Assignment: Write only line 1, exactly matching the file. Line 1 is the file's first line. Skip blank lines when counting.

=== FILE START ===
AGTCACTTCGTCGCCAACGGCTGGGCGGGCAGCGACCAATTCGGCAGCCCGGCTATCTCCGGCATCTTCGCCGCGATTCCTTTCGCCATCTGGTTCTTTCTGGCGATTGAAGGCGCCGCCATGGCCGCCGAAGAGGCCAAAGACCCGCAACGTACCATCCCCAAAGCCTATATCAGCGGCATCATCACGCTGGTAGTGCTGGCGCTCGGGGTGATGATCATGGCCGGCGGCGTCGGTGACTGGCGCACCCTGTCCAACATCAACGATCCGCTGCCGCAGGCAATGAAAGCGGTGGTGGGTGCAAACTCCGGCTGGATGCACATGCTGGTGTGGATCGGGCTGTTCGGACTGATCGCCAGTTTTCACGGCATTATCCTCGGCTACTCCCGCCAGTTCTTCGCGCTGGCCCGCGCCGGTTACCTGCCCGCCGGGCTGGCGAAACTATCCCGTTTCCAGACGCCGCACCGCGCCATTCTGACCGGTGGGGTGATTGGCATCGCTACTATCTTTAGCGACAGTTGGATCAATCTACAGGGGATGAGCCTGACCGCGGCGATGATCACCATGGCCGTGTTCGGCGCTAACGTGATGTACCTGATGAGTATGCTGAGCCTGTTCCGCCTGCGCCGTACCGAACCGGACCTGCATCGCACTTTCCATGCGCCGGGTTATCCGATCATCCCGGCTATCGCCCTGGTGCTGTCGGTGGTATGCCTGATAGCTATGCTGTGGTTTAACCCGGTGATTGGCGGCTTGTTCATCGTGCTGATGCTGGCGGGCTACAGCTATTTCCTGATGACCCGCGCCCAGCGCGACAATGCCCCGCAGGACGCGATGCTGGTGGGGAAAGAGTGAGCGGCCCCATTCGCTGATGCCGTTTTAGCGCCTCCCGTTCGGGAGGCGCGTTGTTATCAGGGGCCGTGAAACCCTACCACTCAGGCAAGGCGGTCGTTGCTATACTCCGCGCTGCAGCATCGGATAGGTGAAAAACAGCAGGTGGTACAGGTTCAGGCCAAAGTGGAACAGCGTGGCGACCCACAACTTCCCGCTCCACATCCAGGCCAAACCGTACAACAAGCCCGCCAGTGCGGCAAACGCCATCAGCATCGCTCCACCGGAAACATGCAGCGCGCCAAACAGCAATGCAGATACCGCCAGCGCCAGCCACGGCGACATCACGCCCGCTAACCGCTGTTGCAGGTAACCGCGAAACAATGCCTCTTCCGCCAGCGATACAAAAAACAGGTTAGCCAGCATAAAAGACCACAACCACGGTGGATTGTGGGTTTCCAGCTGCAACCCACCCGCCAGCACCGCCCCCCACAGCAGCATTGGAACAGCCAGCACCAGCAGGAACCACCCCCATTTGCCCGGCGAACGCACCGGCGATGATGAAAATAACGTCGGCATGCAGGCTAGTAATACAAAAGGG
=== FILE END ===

AGTCACTTCGTCGCCAACGGCTGGGCGGGCAGCGACCAATTCGGCAGCCCGGCTATCTCCGGCATCTTCGCCGCGATTCCTTTCGCCATCTGGTTCTTTCTGGCGATTGAAGGCGCCGCCATGGCCGCCGAAGAGGCCAAAGACCCGCAACGTACCATCCCCAAAGCCTATATCAGCGGCATCATCACGCTGGTAGTGCTGGCGCTCGGGGTGATGATCATGGCCGGCGGCGTCGGTGACTGGCGCACCCTGTCCAACATCAACGATCCGCTGCCGCAGGCAATGAAAGCGGTGGTGGGTGCAAACTCCGGCTGGATGCACATGCTGGTGTGGATCGGGCTGTTCGGACTGATCGCCAGTTTTCACGGCATTATCCTCGGCTACTCCCGCCAGTTCTTCGCGCTGGCCCGCGCCGGTTACCTGCCCGCCGGGCTGGCGAAACTATCCCGTTTCCAGACGCCGCACCGCGCCATTCTGACCGGTGGGGTGATTGGCATCGCTACTATCTTTAGCGACAGTTGGATCAATCTACAGGGGATGAGCCTGACCGCGGCGATGATCACCATGGCCGTGTTCGGCGCTAACGTGATGTACCTGATGAGTATGCTGAGCCTGTTCCGCCTGCGCCGTACCGAACCGGACCTGCATCGCACTTTCCATGCGCCGGGTTATCCGATCATCCCGGCTATCGCCCTGGTGCTGTCGGTGGTATGCCTGATAGCTATGCTGTGGTTTAACCCGGTGATTGGCGGCTTGTTCATCGTGCTGATGCTGGCGGGCTACAGCTATTTCCTGATGACCCGCGCCCAGCGCGACAATGCCCCGCAGGACGCGATGCTGGTGGGGAAAGAGTGAGCGGCCCCATTCGCTGATGCCGTTTTAGCGCCTCCCGTTCGGGAGGCGCGTTGTTATCAGGGGCCGTGAAACCCTACCACTCAGGCAAGGCGGTCGTTGCTATACTCCGCGCTGCAGCATCGGATAGGTGAAAAACAGCAGGTGGTACAGGTTCAGGCCAAAGTGGAACAGCGTGGCGACCCACAACTTCCCGCTCCACATCCAGGCCAAACCGTACAACAAGCCCGCCAGTGCGGCAAACGCCATCAGCATCGCTCCACCGGAAACATGCAGCGCGCCAAACAGCAATGCAGATACCGCCAGCGCCAGCCACGGCGACATCACGCCCGCTAACCGCTGTTGCAGGTAACCGCGAAACAATGCCTCTTCCGCCAGCGATACAAAAAACAGGTTAGCCAGCATAAAAGACCACAACCACGGTGGATTGTGGGTTTCCAGCTGCAACCCACCCGCCAGCACCGCCCCCCACAGCAGCATTGGAACAGCCAGCACCAGCAGGAACCACCCCCATTTGCCCGGCGAACGCACCGGCGATGATGAAAATAACGTCGGCATGCAGGCTAGTAATACAAAAGGG